Sites of Resistance & Memory: Theater, Performance & Political Consciousness in Contemporary Spain|
Spring 2020 not offered
Compared to other literary genres, and given its essentially social (public) format, theater is an especially vulnerable mode of cultural expression and, therefore, can easily fall victim to both overt (institutionalized) and covert (social) systems of censorship. The tendency for authoritarian regimes to scrutinize stage practices is exemplified by the state censorship that prevailed under Franco (1939-1975) and that prompted Spanish playwrights to develop subtle strategies for resisting authority and for addressing the crucial social and political concerns of the day. The parliamentary regime born in the aftermath of the dictator's death in 1975 ushered in an era of experimentation unprecedented in recent Spanish cultural history. During these years, playwrights have increasingly embraced the struggle against more covert (social, market-driven) forms of censorship in attempting to craft a new social order for a new political context: a democratic mindset that will serve to solidify the foundations of the young democratic state. Our goal in this course is to trace these trends through a close reading of key works by the major Spanish playwrights active since 1950. We will focus on context, on how theater, society, and politics are intertwined, by evaluating both works of dramatic literature themselves and the place and meaning of the public, commercial, and alternative theater circuits where many of these plays were premiered. Our aim, broadly, is to understand the extent to which collective memory and national identity, as staged over the past three-quarters of a century, have become a battleground where Spaniards either seek or resist reconciliation with legacies of repression.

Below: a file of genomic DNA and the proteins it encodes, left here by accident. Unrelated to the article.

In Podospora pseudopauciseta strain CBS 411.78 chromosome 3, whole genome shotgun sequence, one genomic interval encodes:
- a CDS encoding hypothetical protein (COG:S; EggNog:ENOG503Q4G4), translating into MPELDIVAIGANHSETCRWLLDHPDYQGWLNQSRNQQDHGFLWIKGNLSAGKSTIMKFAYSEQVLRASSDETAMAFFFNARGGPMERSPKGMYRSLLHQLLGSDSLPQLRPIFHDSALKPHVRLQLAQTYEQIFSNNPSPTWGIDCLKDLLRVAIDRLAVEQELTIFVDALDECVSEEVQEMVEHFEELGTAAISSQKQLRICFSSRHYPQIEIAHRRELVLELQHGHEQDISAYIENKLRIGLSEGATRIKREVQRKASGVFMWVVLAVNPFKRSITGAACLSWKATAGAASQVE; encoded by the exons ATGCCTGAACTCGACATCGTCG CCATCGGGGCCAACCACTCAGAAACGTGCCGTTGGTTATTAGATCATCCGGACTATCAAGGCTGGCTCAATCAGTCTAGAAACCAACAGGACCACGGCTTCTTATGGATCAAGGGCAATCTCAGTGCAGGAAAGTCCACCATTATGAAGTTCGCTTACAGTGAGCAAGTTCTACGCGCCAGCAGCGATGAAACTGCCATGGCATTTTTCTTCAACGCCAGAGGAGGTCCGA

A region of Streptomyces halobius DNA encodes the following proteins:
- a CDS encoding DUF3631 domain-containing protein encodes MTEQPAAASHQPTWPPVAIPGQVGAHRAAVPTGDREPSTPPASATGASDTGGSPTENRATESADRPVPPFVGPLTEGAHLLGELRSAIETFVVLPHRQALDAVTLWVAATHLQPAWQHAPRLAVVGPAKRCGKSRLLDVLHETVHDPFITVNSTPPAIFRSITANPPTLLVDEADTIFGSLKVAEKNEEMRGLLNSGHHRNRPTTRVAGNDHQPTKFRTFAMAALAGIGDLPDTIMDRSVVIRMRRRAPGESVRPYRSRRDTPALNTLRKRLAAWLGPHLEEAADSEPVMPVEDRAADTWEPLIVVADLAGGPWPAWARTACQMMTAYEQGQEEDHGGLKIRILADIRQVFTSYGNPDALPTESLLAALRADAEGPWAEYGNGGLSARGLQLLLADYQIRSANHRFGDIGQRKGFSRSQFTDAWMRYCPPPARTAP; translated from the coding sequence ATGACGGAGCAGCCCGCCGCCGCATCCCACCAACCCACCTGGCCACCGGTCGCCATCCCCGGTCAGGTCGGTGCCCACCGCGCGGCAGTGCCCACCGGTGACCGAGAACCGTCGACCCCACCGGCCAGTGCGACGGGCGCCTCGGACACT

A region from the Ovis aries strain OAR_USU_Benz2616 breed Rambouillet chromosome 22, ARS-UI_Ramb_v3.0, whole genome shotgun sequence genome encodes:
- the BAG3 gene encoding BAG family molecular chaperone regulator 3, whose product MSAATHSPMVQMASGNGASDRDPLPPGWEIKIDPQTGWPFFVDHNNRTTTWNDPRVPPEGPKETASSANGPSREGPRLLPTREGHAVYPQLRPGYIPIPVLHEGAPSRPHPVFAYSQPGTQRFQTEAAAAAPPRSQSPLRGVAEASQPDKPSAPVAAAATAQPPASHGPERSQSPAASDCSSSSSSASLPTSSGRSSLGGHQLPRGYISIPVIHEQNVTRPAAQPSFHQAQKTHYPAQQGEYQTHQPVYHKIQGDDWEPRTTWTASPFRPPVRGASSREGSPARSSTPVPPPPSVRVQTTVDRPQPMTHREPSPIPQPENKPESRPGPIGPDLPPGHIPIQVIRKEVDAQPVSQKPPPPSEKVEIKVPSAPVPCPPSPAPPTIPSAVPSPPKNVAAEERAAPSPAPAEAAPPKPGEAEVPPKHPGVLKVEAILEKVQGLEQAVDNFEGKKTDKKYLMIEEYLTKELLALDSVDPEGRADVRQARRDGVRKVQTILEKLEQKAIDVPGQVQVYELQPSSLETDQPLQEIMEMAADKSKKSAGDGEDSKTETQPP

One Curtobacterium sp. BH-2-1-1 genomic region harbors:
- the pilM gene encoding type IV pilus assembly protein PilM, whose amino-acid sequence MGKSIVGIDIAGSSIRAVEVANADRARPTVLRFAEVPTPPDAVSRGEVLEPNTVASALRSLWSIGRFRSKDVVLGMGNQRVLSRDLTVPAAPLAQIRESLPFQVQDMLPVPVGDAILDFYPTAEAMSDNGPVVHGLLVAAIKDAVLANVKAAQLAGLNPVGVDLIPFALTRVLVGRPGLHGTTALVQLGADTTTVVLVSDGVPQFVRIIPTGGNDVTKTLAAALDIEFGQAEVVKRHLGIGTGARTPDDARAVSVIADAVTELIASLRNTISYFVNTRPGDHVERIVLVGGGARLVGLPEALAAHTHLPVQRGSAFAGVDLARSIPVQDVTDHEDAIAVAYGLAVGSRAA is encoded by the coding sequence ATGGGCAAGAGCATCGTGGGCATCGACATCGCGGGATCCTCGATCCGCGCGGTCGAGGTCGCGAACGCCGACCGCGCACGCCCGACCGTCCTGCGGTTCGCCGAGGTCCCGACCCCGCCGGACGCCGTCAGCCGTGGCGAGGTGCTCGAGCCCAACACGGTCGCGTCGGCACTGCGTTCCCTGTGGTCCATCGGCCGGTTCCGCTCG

||Gen Ed Area Dept:
|Course Format: Discussion||Grading Mode: Graded|
||Fulfills a Major Requirement for: (HISP)(RMST)(THEA)
Plays by Antonio Buero Vallejo, Alfonso Sastre, José Martín Recuerda, José María Rodríguez Méndez, Fernado Fernán Gómez, José Sanchis Sinisterra, Fermín Cabal, Francisco Nieva, Juan Mayorga, Llüisa Cunillé, Laura Ripoll and Angélica Liddell
|Examination and Assignments: |
Six to eight short response papers (1 page maximum each)
A final paper
A final oral exam
Reading, writing and active participation in classroom discussions are the best ways for adult learners to improve their language skills. Students will improve all of their language skills through their active engagement in this course in these terms.
|Additional Requirements and/or Comments: |
All class discussions and written work and most readings in Spanish.
SPAN 261 is intended for students who have completed Spanish 221 with a grade of B- or better.
For more details, visit the course web site at: http://agonzalez.web.wesleyan.edu/span261/span261.html